Hauner and Kumar (2006) explicitly focus on the impact of capital flows in their attempt to resolve the “conundrum” of low government bond yields and high fiscal imbalances observed in G-7 advanced economies before the crisis. Their results suggest that the upward pressures on government bond yields due to chronic weakening of budgetary positions was more than offset by foreign inflows triggered by “safe-haven” considerations. However, they warn about the temporary nature of these effects and predict that upward correction in bond yields is inevitable in the long run.

Unlike the above studies, Lam (2013) finds no significant relationship between the FIB and 5-year forward contracts on 5-year sovereign bond yields in 12 AEs over 1990-2012. However, the dependent variable in his analysis captures only the 5-year maturity and may not fully capture the long-term borrowing costs of the sovereign. In addition, liquidity and default risk characteristics of forward contracts may be different from those of long-term sovereign bond yields, which could affect the estimations. Nevertheless, Lam (2013) finds a significant negative association between forward rates and central bank holdings of sovereign bonds, suggesting that changes in the domestic investor base may have implications for sovereign bond yields. Furthermore, in a similar study for Japan, Ichiue and Shimizu (2012) find that when an increase in government debt is financed entirely by borrowing from external sources, which leads to identical increases in government and foreign debt, the increase in the forward rate is approximately twice that when financed domestically.

As opposed to the previous literature analyzing bond yields, Dell’Erba, Hausmann, and Panizza (2013) focus their attention on the impact of debt composition on bond spreads in 15 AEs. Their analysis suggests that there is no significant association between bond spreads and the share of external debt. However, the coefficient on the debt composition variable turns significant and negative when an interaction term of the debt composition and debt level is added to the regression.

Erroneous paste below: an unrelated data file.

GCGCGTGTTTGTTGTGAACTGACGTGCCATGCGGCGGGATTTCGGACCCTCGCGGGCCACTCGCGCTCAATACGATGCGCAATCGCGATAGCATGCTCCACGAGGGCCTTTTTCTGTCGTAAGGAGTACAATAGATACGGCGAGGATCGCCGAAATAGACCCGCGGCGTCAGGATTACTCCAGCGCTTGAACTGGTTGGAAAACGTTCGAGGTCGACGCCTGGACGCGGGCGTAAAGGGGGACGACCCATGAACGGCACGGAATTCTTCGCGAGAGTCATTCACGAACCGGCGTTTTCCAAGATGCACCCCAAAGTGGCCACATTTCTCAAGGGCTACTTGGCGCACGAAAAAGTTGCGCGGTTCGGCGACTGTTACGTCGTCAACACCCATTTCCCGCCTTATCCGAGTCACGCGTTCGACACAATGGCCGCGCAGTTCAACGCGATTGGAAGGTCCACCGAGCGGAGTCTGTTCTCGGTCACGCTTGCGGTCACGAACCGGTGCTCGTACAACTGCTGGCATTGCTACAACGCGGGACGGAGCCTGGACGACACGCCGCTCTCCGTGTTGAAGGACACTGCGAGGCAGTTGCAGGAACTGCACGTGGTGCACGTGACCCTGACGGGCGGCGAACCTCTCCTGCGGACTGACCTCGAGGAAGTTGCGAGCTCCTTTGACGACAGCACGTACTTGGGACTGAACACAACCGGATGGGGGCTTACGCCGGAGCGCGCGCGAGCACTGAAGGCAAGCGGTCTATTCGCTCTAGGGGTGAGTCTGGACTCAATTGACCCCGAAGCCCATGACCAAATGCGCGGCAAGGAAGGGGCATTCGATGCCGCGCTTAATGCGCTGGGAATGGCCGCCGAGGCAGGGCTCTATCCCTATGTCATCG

The relationship between the FIB and bond yields was also studied in the context of emerging markets (EMs). Peiris (2010) analyzes the impact of foreign participation on local-currency government bond yields in a panel of 10 emerging markets (EMs) for the period 2000:Q1-2009:Q1. The estimation results suggest a slightly stronger impact in EMs, with a 10 percentage point increase in the share of foreign debt leading to a 60 basis points decline in domestic bond yields. Using a panel of 13 EMs and 30 AEs between 2000 and 2012, IMF (2013c) and Jaramillo and Zhang (2013) show that “buy and hold” investors, including national and foreign central banks, are able to provide a more stable source of demand for government debt, contributing to the reduction of sovereign bond yields and their volatility. Dell’Erba, Hausmann, and Panizza (2013) analyze the impact of debt composition on bond spreads in 26 EMs. They find that a larger share of foreign debt is associated with higher spreads in EMs. However, this relationship turns insignificant when an interaction term of the debt composition and debt level is added to the regression.